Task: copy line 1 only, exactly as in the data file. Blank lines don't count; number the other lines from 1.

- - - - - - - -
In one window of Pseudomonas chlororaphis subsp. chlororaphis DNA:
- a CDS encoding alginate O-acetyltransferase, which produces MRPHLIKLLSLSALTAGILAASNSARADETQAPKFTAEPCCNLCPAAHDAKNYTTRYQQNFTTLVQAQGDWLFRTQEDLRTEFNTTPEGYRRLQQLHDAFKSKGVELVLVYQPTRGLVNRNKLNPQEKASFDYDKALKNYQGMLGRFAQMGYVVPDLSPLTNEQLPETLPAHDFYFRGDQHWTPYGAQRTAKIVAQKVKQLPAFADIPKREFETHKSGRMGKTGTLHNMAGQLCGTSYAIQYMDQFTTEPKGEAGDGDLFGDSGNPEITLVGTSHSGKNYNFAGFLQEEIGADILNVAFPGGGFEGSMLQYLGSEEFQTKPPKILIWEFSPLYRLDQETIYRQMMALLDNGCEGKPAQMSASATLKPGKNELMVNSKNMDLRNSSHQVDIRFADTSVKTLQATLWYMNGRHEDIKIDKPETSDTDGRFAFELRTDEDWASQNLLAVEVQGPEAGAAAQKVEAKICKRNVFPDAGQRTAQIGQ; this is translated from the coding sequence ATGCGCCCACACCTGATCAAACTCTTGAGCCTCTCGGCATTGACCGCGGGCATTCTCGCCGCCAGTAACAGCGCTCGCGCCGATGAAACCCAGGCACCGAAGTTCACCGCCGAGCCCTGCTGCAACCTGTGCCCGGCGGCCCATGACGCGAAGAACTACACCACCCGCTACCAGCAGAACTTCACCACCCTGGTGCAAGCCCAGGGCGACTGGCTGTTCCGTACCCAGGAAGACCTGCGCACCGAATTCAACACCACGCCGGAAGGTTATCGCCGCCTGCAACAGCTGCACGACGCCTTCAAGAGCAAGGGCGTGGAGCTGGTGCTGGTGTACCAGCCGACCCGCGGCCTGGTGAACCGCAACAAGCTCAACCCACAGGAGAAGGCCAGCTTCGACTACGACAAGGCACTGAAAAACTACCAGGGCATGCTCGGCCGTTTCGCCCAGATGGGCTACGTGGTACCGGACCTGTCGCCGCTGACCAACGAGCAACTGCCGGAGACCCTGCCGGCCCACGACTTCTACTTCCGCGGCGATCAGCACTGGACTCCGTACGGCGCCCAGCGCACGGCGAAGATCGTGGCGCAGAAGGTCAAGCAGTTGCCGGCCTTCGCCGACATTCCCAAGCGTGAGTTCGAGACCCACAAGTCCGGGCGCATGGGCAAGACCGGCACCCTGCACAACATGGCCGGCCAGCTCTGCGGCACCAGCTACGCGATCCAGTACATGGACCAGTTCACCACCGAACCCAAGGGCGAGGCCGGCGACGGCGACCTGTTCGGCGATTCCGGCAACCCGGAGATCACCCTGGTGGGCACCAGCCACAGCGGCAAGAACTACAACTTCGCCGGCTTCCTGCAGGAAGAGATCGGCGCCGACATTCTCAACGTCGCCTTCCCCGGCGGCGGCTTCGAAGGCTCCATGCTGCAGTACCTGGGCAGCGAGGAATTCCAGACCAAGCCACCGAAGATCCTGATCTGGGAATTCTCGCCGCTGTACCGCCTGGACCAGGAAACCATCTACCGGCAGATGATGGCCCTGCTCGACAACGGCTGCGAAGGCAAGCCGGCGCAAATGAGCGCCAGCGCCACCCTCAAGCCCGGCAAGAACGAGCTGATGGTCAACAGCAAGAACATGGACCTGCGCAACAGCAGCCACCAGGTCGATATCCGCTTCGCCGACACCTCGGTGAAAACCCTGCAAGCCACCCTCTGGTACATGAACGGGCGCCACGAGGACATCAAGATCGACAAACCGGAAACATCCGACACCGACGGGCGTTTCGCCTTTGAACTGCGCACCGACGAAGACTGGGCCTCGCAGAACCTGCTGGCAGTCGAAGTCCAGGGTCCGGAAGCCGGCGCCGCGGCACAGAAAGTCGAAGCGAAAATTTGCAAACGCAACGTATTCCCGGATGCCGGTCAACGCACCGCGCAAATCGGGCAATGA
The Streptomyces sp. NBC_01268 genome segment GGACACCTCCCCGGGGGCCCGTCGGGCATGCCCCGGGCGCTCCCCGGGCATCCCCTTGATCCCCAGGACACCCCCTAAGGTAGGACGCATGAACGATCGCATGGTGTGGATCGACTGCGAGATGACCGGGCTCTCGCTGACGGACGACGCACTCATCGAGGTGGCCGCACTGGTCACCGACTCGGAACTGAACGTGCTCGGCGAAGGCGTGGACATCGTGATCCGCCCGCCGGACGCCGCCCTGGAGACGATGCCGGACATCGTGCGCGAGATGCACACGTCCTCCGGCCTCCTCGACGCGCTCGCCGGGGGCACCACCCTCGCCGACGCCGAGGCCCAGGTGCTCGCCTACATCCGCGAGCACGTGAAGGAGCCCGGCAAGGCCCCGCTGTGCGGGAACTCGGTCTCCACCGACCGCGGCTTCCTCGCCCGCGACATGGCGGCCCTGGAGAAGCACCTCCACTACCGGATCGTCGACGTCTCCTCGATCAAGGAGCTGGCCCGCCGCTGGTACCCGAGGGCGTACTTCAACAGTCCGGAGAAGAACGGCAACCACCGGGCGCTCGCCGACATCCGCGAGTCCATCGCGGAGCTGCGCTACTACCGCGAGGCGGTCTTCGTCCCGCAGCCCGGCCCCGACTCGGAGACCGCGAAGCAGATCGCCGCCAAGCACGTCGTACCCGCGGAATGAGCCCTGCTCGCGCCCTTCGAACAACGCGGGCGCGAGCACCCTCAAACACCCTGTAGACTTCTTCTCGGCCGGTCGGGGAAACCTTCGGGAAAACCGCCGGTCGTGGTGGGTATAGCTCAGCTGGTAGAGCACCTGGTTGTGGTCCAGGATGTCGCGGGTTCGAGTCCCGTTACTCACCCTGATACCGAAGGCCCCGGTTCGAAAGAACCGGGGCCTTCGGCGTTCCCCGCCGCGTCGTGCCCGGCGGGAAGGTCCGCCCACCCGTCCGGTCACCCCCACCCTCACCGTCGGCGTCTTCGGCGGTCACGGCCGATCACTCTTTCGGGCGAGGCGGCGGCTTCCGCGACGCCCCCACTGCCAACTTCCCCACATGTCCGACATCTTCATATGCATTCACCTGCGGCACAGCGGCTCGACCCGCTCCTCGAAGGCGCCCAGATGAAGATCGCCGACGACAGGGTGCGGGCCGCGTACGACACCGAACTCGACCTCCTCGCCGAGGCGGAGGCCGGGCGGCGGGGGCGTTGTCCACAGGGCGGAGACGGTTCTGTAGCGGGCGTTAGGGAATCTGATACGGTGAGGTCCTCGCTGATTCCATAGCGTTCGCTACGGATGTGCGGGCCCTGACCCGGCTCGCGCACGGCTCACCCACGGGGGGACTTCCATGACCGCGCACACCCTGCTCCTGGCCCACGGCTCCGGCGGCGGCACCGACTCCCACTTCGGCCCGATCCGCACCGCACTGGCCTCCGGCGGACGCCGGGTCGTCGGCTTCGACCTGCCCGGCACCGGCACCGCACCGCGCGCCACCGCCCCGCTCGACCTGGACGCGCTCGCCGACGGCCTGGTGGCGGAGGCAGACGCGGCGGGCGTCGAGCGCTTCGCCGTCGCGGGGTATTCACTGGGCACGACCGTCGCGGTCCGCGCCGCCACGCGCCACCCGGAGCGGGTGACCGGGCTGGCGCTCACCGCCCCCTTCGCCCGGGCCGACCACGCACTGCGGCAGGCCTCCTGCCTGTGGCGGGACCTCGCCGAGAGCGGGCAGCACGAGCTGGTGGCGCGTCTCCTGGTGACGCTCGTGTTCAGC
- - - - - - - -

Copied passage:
In one window of Pseudomonas chlororaphis subsp. chlororaphis DNA: